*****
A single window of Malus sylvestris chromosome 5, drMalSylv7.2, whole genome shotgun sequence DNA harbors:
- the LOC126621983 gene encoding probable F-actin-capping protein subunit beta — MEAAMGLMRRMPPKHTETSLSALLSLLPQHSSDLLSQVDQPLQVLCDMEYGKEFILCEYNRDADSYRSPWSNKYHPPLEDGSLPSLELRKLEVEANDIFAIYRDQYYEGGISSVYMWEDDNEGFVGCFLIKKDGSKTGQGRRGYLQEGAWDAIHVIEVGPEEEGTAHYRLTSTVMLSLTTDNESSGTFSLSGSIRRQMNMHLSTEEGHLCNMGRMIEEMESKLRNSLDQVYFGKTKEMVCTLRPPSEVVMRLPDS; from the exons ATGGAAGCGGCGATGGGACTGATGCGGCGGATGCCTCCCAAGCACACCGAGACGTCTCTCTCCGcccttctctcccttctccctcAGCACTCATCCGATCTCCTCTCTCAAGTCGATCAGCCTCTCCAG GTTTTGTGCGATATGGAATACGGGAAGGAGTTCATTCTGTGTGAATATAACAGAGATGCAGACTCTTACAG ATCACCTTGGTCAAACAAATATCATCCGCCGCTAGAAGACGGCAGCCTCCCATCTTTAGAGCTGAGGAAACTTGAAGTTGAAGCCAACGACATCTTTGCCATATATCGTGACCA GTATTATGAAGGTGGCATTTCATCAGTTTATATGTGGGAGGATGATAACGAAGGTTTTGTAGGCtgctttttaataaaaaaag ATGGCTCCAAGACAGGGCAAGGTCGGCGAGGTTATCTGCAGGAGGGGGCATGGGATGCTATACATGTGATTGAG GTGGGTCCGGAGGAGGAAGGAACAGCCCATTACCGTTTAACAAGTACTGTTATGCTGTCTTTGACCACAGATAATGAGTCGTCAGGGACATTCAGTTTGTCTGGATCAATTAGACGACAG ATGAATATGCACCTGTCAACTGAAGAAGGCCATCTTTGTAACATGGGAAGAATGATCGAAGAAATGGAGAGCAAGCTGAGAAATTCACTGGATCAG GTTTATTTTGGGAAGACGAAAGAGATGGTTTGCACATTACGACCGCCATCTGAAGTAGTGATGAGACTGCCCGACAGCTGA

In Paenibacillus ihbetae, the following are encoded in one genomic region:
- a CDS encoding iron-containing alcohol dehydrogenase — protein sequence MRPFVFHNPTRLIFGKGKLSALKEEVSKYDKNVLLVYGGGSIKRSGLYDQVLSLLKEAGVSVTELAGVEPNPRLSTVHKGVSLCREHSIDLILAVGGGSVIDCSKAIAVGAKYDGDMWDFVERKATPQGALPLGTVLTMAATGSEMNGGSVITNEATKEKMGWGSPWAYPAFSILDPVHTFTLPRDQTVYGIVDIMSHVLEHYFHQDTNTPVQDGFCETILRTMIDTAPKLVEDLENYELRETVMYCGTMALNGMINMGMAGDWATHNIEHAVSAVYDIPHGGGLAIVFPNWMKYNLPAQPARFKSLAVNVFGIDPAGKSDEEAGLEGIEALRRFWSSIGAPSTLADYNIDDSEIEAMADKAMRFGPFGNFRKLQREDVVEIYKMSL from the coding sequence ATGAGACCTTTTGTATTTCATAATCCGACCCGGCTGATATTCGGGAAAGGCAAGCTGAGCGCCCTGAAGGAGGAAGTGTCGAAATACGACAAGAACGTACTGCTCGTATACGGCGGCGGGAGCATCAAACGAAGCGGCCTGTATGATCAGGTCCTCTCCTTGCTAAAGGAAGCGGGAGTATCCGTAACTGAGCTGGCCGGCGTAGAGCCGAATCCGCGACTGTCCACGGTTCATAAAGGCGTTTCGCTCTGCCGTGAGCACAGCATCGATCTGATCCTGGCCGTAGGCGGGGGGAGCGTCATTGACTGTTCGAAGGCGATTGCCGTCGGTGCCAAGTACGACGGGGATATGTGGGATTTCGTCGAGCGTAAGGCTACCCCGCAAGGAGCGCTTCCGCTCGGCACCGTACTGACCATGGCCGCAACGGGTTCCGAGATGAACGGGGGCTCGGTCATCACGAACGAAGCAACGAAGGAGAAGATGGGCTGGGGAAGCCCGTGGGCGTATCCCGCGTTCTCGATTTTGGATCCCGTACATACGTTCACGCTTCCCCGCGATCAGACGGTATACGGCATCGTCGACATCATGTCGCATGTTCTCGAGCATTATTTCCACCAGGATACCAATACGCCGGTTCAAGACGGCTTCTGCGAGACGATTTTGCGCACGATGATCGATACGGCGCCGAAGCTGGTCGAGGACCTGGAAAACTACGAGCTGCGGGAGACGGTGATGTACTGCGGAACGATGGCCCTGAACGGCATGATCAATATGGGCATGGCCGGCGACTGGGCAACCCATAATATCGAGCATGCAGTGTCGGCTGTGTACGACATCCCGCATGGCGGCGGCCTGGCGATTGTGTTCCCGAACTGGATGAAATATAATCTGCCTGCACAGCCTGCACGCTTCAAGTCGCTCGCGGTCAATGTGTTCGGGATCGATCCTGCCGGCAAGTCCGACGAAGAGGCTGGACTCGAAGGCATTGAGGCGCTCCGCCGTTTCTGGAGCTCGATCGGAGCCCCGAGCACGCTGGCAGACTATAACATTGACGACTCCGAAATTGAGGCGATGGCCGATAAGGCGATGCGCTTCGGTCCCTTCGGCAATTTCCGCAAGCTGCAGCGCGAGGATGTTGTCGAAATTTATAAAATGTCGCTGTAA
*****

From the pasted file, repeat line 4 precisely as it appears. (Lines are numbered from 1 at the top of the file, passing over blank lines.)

- a CDS encoding iron-containing alcohol dehydrogenase — protein sequence MRPFVFHNPTRLIFGKGKLSALKEEVSKYDKNVLLVYGGGSIKRSGLYDQVLSLLKEAGVSVTELAGVEPNPRLSTVHKGVSLCREHSIDLILAVGGGSVIDCSKAIAVGAKYDGDMWDFVERKATPQGALPLGTVLTMAATGSEMNGGSVITNEATKEKMGWGSPWAYPAFSILDPVHTFTLPRDQTVYGIVDIMSHVLEHYFHQDTNTPVQDGFCETILRTMIDTAPKLVEDLENYELRETVMYCGTMALNGMINMGMAGDWATHNIEHAVSAVYDIPHGGGLAIVFPNWMKYNLPAQPARFKSLAVNVFGIDPAGKSDEEAGLEGIEALRRFWSSIGAPSTLADYNIDDSEIEAMADKAMRFGPFGNFRKLQREDVVEIYKMSL from the coding sequence ATGAGACCTTTTGTATTTCATAATCCGACCCGGCTGATATTCGGGAAAGGCAAGCTGAGCGCCCTGAAGGAGGAAGTGTCGAAATACGACAAGAACGTACTGCTCGTATACGGCGGCGGGAGCATCAAACGAAGCGGCCTGTATGATCAGGTCCTCTCCTTGCTAAAGGAAGCGGGAGTATCCGTAACTGAGCTGGCCGGCGTAGAGCCGAATCCGCGACTGTCCACGGTTCATAAAGGCGTTTCGCTCTGCCGTGAGCACAGCATCGATCTGATCCTGGCCGTAGGCGGGGGGAGCGTCATTGACTGTTCGAAGGCGATTGCCGTCGGTGCCAAGTACGACGGGGATATGTGGGATTTCGTCGAGCGTAAGGCTACCCCGCAAGGAGCGCTTCCGCTCGGCACCGTACTGACCATGGCCGCAACGGGTTCCGAGATGAACGGGGGCTCGGTCATCACGAACGAAGCAACGAAGGAGAAGATGGGCTGGGGAAGCCCGTGGGCGTATCCCGCGTTCTCGATTTTGGATCCCGTACATACGTTCACGCTTCCCCGCGATCAGACGGTATACGGCATCGTCGACATCATGTCGCATGTTCTCGAGCATTATTTCCACCAGGATACCAATACGCCGGTTCAAGACGGCTTCTGCGAGACGATTTTGCGCACGATGATCGATACGGCGCCGAAGCTGGTCGAGGACCTGGAAAACTACGAGCTGCGGGAGACGGTGATGTACTGCGGAACGATGGCCCTGAACGGCATGATCAATATGGGCATGGCCGGCGACTGGGCAACCCATAATATCGAGCATGCAGTGTCGGCTGTGTACGACATCCCGCATGGCGGCGGCCTGGCGATTGTGTTCCCGAACTGGATGAAATATAATCTGCCTGCACAGCCTGCACGCTTCAAGTCGCTCGCGGTCAATGTGTTCGGGATCGATCCTGCCGGCAAGTCCGACGAAGAGGCTGGACTCGAAGGCATTGAGGCGCTCCGCCGTTTCTGGAGCTCGATCGGAGCCCCGAGCACGCTGGCAGACTATAACATTGACGACTCCGAAATTGAGGCGATGGCCGATAAGGCGATGCGCTTCGGTCCCTTCGGCAATTTCCGCAAGCTGCAGCGCGAGGATGTTGTCGAAATTTATAAAATGTCGCTGTAA